The museum’s permanent exhibition documents the “events of the assassination, the findings of the official investigations that followed, and the historical legacy of that national tragedy.”

Entering the museum is a step back in time to the 1960s - a history of the political and social highlights of America and the achievements of Kennedy’s short time in office, the events of November 22 - 25, 1963, and the findings of two investigations, The Warren Commission and the House of Representatives’ Select Committee.

What you will see at the museum:

Two areas of the sixth floor are recreated to appear as they did in 1963, the sniper’s perch where supposedly Lee Harvey Oswald shot and killed the president as his motorcade passed in front of the Book Depository, and the stairwell where the rifle was discovered.

Sniper's perch. Sixth Floor Museum. From Who Killed JFK?

Sniper's perch

Rifle location. Sixth Floor Museum. From Who Killed JFK?

Rifle location

Amateur films and photographs. These are images that were captured by people in the crowd that had come to welcome the president to Dallas. This includes both 8mm and 16mm films, photographic prints of many sizes, negatives, and transparencies.

Professional media film and photographs. This is the largest single source for still and moving images outside of the major broadcast networks and the National Archives. The collection includes 16mm and 35mm films and 2” video tape, photographic negatives, and reel-to-reel audio.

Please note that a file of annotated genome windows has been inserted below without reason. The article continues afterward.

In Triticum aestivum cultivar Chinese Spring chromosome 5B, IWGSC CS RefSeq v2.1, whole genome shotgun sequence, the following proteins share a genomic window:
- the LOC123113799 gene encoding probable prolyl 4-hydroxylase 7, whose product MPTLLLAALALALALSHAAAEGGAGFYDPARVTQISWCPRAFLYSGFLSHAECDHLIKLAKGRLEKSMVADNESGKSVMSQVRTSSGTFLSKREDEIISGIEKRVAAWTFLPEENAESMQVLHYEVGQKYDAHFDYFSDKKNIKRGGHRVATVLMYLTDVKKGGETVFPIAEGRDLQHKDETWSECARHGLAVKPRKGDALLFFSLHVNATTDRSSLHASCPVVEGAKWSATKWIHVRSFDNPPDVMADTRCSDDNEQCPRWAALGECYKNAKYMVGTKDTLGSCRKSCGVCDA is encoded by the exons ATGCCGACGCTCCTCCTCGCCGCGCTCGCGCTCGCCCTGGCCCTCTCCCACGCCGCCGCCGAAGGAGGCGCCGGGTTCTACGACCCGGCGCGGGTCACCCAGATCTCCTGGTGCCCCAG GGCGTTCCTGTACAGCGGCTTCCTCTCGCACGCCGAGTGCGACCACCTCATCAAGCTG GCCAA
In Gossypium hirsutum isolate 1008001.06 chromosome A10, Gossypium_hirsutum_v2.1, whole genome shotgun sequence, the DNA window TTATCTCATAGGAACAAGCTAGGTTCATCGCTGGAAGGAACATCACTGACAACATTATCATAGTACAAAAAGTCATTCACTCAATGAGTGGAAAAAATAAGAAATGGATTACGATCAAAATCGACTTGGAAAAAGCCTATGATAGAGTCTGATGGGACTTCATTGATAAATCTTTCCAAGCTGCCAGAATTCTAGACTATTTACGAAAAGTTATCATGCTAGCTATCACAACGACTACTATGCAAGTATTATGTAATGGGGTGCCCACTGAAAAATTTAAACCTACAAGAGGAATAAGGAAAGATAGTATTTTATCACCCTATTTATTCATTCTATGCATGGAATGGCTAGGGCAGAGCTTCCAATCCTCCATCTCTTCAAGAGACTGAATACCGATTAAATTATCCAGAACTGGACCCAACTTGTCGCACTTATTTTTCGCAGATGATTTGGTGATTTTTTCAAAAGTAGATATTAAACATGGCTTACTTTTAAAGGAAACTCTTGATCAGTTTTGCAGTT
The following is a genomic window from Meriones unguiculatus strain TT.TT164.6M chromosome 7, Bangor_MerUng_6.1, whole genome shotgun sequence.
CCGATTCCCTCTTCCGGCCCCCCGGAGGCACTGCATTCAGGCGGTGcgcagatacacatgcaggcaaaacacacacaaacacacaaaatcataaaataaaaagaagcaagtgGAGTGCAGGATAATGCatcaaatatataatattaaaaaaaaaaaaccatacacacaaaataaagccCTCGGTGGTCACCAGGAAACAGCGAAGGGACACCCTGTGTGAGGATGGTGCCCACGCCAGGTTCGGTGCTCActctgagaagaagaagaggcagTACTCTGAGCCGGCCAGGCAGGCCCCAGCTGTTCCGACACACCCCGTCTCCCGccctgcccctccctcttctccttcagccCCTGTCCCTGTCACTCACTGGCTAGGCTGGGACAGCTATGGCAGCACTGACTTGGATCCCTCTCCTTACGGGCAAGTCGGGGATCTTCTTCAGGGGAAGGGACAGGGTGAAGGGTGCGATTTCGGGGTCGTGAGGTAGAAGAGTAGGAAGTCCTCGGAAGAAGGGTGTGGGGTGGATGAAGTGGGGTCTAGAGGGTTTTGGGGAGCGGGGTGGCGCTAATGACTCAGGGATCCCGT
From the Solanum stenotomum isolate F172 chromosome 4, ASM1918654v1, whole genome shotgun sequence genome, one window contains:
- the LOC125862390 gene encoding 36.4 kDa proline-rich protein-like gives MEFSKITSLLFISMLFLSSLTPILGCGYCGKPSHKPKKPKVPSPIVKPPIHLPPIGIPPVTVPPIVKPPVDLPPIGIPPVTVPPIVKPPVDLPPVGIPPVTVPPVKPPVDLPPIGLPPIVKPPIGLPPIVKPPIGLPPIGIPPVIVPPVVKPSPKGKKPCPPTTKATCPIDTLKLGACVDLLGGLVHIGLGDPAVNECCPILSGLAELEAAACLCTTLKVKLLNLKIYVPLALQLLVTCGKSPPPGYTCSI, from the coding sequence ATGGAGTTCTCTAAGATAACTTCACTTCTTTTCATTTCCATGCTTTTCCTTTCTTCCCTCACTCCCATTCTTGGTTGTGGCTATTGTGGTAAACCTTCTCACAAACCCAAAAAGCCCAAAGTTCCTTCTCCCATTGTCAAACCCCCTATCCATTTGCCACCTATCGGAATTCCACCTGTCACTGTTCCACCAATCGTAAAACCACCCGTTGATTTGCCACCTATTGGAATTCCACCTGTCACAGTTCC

Exhibit: The Photographers. Sixth Floor Museum. From Who Killed JFK?

Exhibit: The Photographers

The document and artifact-based collection includes: historic objects such as presidential memorabilia, cameras, clothing, Parkland Memorial Hospital records, court records, newspapers from around the world, 3-D models, and much much more.

The Oral History Collection includes more than 1,000 audio and visually recorded personal memories about the life, death, and legacy of President Kennedy as told by eyewitnesses, law enforcement officials, filmmakers, and media.

The Reading Room. A place where collection materials are available for research.

FBI Model exhibit, Sixth Floor Museum. From Who Killed JFK?

FBI Model exhibit

What’s important about this museum and why I believe it should be on every visitor’s itinerary to Dallas:

We must never forget. Let us learn from the events of November 22, 1963; at the Sixth Floor Museum, John F. Kennedy’s vision for America lives on through historical photographs, films, and recordings, and perhaps inspires visitors from around the world who travel to Dallas and visit the museum.

Leavelle suit exhibit, Sixth Floor Museum. From Who Killed JFK?

Leavelle suit exhibit

New and engaging materials and evidence is added to the museum regularly. The Oral History room is constantly adding new interviews. The website www.jfk.org contains a wealth of information and materials like the Zapbruder Film, the only recording of the entire event captured on moving film footage.

History and conspiracy fans alike will find a wealth of well organized and documented information at the Sixth Floor Museum. If you're a history buff, the black and white film and photographs will take you back in time; perhaps like me, you will even shed some tears. If you're a conspiracy theorist, good luck.

6th floor window view. Sixth Floor Museum. From Who Killed JFK?

6th floor window view

The museum continues to add new information and files as they become available. There are thousands of documents yet to be released. The JFK Act requires all records to be released in 2017. Who knows what new information will be revealed?

For now the museum, like the rest of the world, waits until 2017 for new evidence to be released.


The Sixth Floor Museum at Dealey Plaza
411 Elm St.
Dallas, Texas 75202

and their Teacher resource guide

Photos courtesy of The Sixth Floor Museum at Dealey Plaza



Penny Sadler is the Style/Travel Editor for Wandering Educators. For more information on traveling in style, please see www.pennysadler.com and http://adventuresofacarryon.com/